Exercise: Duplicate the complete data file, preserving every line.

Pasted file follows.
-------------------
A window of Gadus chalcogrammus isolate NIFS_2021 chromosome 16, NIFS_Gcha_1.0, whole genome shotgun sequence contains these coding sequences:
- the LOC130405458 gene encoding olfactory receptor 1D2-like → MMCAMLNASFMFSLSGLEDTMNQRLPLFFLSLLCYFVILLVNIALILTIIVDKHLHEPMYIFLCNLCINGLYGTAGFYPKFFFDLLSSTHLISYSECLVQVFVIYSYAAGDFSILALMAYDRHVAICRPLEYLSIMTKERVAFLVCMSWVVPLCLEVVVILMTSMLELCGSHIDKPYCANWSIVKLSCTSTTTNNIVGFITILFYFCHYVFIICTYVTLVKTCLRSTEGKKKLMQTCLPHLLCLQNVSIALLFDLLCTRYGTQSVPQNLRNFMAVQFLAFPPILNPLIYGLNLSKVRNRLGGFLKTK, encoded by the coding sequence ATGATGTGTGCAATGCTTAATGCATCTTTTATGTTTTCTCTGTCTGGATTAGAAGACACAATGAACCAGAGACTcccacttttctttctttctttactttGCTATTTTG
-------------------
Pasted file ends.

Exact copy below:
A window of Gadus chalcogrammus isolate NIFS_2021 chromosome 16, NIFS_Gcha_1.0, whole genome shotgun sequence contains these coding sequences:
- the LOC130405458 gene encoding olfactory receptor 1D2-like → MMCAMLNASFMFSLSGLEDTMNQRLPLFFLSLLCYFVILLVNIALILTIIVDKHLHEPMYIFLCNLCINGLYGTAGFYPKFFFDLLSSTHLISYSECLVQVFVIYSYAAGDFSILALMAYDRHVAICRPLEYLSIMTKERVAFLVCMSWVVPLCLEVVVILMTSMLELCGSHIDKPYCANWSIVKLSCTSTTTNNIVGFITILFYFCHYVFIICTYVTLVKTCLRSTEGKKKLMQTCLPHLLCLQNVSIALLFDLLCTRYGTQSVPQNLRNFMAVQFLAFPPILNPLIYGLNLSKVRNRLGGFLKTK, encoded by the coding sequence ATGATGTGTGCAATGCTTAATGCATCTTTTATGTTTTCTCTGTCTGGATTAGAAGACACAATGAACCAGAGACTcccacttttctttctttctttactttGCTATTTTG